back to article Oracle pulls CSO's BONKERS anti-bug bounty and infosec rant

While other IT industry heavyweights have embraced bug bounties and working with security researchers more generally, Oracle has set its face in the opposite direction in a blog post likening reverse engineering to cheating on your spouse. Mary Ann Davidson, Oracle's chief security officer (CSO), expressed corporate dislike …

  1. Paul Crawford Silver badge
    WTF?

    Even more reason, as if more was actually needed, to keep clear of Oracle products in every shape or form.

  2. Anonymous Coward
    Anonymous Coward

    Oracle - the people who brought you Java

    Which is a beacon of quality and vulnerability free software....

    1. Anonymous Coward
      Anonymous Coward

      Re: Oracle - the people who brought you Java

      Actually they bought it, but they definitely own it.

      1. Nolveys Silver badge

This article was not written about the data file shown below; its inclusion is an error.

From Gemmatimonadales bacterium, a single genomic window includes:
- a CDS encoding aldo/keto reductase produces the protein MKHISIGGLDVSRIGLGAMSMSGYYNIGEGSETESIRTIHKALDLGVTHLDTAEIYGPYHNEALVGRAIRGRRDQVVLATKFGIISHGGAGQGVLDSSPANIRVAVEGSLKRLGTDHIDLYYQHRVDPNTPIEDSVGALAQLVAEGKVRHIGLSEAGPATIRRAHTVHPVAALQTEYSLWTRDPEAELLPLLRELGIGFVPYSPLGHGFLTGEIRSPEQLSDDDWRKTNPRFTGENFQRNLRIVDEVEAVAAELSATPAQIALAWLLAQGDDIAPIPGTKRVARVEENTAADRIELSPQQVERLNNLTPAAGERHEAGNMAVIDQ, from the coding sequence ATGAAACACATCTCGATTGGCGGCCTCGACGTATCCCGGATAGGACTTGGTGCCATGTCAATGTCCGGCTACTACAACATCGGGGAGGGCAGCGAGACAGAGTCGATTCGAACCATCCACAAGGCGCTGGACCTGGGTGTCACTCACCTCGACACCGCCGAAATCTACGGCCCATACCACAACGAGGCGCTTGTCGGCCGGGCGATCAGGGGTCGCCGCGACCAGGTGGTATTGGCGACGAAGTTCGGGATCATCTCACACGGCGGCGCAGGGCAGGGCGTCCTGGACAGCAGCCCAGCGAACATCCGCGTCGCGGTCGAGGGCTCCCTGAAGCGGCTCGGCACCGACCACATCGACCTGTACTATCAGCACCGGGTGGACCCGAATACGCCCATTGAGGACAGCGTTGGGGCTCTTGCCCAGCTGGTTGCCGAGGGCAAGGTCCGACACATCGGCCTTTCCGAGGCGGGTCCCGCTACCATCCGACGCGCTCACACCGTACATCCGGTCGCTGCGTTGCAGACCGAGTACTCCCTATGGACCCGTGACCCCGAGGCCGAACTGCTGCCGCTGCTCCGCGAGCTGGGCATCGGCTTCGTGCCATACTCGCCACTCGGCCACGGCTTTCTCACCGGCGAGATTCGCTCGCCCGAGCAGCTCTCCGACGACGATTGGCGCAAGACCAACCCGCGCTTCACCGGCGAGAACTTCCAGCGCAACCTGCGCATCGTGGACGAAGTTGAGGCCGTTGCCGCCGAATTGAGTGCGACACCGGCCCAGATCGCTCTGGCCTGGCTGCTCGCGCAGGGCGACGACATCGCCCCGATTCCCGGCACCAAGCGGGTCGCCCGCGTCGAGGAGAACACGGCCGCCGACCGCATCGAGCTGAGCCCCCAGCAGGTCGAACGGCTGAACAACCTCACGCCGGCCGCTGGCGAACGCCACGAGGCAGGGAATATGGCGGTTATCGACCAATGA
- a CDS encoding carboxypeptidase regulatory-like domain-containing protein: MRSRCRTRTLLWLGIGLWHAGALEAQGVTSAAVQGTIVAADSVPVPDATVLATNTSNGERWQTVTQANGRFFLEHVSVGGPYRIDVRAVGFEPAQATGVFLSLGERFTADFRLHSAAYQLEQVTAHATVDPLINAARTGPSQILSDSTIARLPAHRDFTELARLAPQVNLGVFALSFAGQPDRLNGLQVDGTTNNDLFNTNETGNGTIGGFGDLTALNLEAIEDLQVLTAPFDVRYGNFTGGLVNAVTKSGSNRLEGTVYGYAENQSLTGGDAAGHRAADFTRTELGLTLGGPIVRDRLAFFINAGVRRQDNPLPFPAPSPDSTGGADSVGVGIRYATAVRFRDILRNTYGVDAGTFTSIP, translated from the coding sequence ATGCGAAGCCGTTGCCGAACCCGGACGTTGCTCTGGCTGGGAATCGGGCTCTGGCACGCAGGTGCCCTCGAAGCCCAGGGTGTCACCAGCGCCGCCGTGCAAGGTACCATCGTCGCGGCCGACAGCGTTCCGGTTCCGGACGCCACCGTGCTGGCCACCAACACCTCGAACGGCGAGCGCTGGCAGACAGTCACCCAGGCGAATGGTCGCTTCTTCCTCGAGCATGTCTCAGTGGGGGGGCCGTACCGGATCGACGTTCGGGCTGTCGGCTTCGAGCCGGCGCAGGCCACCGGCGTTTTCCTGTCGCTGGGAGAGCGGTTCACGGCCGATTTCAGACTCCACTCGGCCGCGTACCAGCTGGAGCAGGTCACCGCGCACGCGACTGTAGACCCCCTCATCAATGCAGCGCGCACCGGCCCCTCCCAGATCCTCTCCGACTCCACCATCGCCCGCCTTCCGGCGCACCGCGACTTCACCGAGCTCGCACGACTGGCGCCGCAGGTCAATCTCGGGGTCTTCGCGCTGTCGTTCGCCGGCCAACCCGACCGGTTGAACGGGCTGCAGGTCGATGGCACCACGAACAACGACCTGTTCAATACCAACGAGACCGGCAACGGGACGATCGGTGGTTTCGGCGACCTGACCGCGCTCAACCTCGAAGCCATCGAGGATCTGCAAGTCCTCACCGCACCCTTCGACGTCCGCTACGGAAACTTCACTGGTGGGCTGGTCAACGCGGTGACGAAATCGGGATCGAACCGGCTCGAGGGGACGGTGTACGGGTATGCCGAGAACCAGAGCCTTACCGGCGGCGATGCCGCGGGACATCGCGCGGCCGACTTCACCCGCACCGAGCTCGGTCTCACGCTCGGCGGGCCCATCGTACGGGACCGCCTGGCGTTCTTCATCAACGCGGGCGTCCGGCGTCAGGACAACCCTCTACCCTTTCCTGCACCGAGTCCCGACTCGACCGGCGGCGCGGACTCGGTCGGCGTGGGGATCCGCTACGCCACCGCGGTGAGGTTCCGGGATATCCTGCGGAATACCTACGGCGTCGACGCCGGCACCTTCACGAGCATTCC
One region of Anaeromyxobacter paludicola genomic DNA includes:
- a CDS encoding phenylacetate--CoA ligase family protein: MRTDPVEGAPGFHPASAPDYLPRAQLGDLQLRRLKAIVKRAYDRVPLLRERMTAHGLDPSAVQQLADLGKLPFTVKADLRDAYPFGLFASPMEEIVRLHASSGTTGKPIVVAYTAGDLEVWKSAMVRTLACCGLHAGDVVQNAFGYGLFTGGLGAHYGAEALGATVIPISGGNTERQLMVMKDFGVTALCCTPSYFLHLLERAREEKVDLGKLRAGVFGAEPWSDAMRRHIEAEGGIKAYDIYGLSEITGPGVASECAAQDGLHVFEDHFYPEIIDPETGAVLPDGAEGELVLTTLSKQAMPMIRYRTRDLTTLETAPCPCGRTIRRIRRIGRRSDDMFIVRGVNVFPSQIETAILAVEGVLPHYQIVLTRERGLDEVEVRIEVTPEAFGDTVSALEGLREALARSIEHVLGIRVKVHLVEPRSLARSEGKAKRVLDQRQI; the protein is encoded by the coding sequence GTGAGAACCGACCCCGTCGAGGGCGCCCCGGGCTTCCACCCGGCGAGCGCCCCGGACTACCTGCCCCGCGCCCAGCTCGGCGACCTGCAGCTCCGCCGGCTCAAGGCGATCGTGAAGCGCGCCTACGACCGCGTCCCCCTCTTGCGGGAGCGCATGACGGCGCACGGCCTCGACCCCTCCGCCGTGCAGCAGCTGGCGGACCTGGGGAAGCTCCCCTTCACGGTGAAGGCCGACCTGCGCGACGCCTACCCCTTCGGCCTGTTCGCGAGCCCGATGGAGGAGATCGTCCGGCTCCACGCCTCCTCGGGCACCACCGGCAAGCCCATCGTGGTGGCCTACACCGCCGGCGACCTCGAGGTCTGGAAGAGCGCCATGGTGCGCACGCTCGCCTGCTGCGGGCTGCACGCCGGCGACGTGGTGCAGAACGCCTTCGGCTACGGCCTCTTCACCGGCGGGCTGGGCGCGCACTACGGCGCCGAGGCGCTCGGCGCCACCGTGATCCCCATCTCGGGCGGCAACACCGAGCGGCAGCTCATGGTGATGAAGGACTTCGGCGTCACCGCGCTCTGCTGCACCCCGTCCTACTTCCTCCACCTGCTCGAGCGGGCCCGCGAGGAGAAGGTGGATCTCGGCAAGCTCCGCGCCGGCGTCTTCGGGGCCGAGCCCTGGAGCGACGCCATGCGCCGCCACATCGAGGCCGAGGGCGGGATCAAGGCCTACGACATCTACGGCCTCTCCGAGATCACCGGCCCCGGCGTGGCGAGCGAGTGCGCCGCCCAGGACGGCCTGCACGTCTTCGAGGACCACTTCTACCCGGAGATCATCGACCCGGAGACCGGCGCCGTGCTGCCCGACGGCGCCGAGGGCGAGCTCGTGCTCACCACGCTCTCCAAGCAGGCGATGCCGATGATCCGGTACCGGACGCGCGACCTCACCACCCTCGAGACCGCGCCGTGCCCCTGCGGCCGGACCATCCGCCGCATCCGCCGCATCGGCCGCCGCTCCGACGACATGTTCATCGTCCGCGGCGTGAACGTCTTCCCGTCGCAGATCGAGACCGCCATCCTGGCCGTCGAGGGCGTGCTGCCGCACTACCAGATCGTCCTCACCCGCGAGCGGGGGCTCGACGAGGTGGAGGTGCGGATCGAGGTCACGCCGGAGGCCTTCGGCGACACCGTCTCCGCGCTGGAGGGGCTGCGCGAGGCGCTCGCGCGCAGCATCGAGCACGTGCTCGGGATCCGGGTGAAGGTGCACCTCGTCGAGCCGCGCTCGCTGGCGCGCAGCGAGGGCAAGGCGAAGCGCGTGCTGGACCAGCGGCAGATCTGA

Trollface

        Re: Oracle - the people who brought you Java

        Actually they bought it, but they definitely own it.

        Everyone owns Java. "Own" is spelt with a "p", yes?

        Hey, Mary, that 3% of bugs are the exact same 3% that The Wrong People will most likely find, you silly twit.

        1. Anonymous Coward
          Anonymous Coward

          Re: Oracle - the people who brought you Java

          @Nolveys: It is worse than that...

          Ah, well, we find 87 per cent of security vulnerabilities ourselves, security researchers find about 3 per cent and the rest are found by customers."